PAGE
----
Obama’s Ambassador to Israel Backs Trump’s Embassy Move
Daniel Shapiro is no fan of the chief executive but concedes current White House administration 'inherited a very difficult situation'
Former President Barack Obama’s ambassador to Israel had to give the current administration credit for relocating America’s embassy to Jerusalem.
Daniel Shapiro, who served as America’s top diplomat to the Jewish state from 2011 to the end of the Obama presidency, told CNN on Monday that Trump was right to move the embassy from Tel Aviv.
“I do support the move of the embassy to Jerusalem because Jerusalem is Israel’s capital, has been since Israel’s founding,” he said. “And the embassy’s located in West Jerusalem, which in no conceivable map of the two-state solution would change hands.”
Trump delivered a video address Monday as part of the relocation ceremony, contending that American politicians have “failed to acknowledge the obvious.”
Since the 1990s, it has been U.S. law that the embassy should be transferred to Israel's historic capital. But successive administrations have postponed the move out of fear of angering the Palestinians and concern that it might derail the peace process.
But Trump concluded that decades of delays have done nothing to advance peace.
The odds are that Shapiro (pictured above) never will be seen wearing a "Make America Great Again" hat. He objected when CNN's Brianna Keilar asked if the "Trump Doctrine" explained the embassy move.
"I don't think I want to give the president credit for a doctrine that governs all his foreign policy, much of which is very unpredictable and haphazard, not well-staffed," he said.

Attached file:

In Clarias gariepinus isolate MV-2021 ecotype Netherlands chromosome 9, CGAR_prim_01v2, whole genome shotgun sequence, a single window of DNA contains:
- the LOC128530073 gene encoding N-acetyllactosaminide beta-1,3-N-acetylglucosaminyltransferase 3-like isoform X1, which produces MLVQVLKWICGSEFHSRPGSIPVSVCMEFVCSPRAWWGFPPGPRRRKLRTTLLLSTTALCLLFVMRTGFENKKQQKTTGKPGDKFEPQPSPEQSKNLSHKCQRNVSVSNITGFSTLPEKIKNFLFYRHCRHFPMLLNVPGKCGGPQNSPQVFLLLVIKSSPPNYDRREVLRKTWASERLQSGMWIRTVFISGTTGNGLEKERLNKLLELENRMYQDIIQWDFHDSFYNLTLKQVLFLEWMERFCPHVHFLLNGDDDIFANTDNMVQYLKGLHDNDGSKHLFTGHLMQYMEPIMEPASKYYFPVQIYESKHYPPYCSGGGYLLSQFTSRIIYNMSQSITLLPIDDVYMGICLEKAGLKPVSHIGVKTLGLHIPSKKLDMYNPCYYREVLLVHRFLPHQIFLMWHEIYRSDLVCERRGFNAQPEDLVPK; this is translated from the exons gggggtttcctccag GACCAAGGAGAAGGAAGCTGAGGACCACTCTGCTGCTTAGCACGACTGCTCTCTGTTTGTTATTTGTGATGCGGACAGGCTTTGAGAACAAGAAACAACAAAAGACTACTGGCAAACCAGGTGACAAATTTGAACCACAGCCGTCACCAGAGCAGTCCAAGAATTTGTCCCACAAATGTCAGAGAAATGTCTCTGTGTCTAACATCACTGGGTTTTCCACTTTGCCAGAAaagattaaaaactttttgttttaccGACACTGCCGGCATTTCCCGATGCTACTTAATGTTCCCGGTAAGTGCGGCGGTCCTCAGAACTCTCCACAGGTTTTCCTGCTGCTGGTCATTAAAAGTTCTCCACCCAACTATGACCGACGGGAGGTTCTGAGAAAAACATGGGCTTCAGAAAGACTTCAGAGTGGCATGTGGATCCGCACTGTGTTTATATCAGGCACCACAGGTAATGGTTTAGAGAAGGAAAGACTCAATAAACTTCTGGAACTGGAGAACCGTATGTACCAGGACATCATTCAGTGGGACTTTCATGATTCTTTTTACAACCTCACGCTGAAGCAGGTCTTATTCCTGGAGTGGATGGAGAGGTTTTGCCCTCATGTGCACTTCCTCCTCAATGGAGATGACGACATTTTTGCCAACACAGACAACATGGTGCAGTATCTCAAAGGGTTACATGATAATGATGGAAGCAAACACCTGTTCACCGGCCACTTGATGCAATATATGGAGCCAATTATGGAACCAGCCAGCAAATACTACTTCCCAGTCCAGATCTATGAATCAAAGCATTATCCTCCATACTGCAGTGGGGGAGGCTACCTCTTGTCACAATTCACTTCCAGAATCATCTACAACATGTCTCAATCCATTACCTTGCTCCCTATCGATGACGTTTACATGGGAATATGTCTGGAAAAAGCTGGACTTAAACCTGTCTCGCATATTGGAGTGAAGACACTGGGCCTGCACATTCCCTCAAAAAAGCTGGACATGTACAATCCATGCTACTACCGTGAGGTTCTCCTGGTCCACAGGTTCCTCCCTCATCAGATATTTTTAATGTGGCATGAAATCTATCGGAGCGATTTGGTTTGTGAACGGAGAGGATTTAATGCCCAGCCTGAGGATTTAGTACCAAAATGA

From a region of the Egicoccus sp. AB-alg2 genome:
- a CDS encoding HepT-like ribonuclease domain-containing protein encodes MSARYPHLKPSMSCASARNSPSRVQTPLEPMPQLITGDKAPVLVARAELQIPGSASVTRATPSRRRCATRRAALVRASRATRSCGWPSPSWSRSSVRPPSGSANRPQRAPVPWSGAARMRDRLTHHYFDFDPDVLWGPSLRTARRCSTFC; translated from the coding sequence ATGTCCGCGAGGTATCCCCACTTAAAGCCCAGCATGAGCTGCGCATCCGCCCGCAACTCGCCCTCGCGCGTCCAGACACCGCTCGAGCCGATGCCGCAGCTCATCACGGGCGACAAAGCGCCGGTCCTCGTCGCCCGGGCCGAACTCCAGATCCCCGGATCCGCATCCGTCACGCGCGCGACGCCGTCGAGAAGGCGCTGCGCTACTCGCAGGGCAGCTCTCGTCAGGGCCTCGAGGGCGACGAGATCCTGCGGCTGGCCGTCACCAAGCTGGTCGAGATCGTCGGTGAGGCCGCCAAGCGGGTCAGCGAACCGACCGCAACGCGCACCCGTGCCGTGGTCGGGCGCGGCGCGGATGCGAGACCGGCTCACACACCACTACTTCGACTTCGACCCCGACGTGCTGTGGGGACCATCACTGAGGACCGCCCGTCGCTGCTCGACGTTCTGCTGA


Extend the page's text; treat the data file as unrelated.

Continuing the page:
Still, Shapiro said, the embassy now is where it belongs.
"It's reasonable to bust the myth that sometimes is trafficked on the Palestinian side that there is no historic Jewish or Israeli connection to Jerusalem," he said. "That's the positive about establishing the embassy in West Jerusalem."
Shapiro said Trump should have made it clear that the U.S. Embassy to a future Palestinian state could go in East Jerusalem.
"In fairness to the administration, they inherited a very difficult situation in which both the Israeli and the Palestinian leadership are simply not equipped to have negotiations," he said.
Regarding violence that erupted on Monday and resulted in the deaths of 55 Palestinians, Shapiro placed the blame squarely on Hamas.
"I wouldn't expect negotiations to achieve [success] even with the most well-equipped administration. Obviously, these disturbances in Gaza are extremely upsetting to watch," he said. "I do think it's fair to put the lion's share of the blame on Hamas.
"It is a terrorist organization that has tried to use rockets to attack Israel, and Israel has countered that with missile defense. It has tried to attack Israel with tunnels. Israel countered that with tunnel detection technology. What it has left to use is its own people."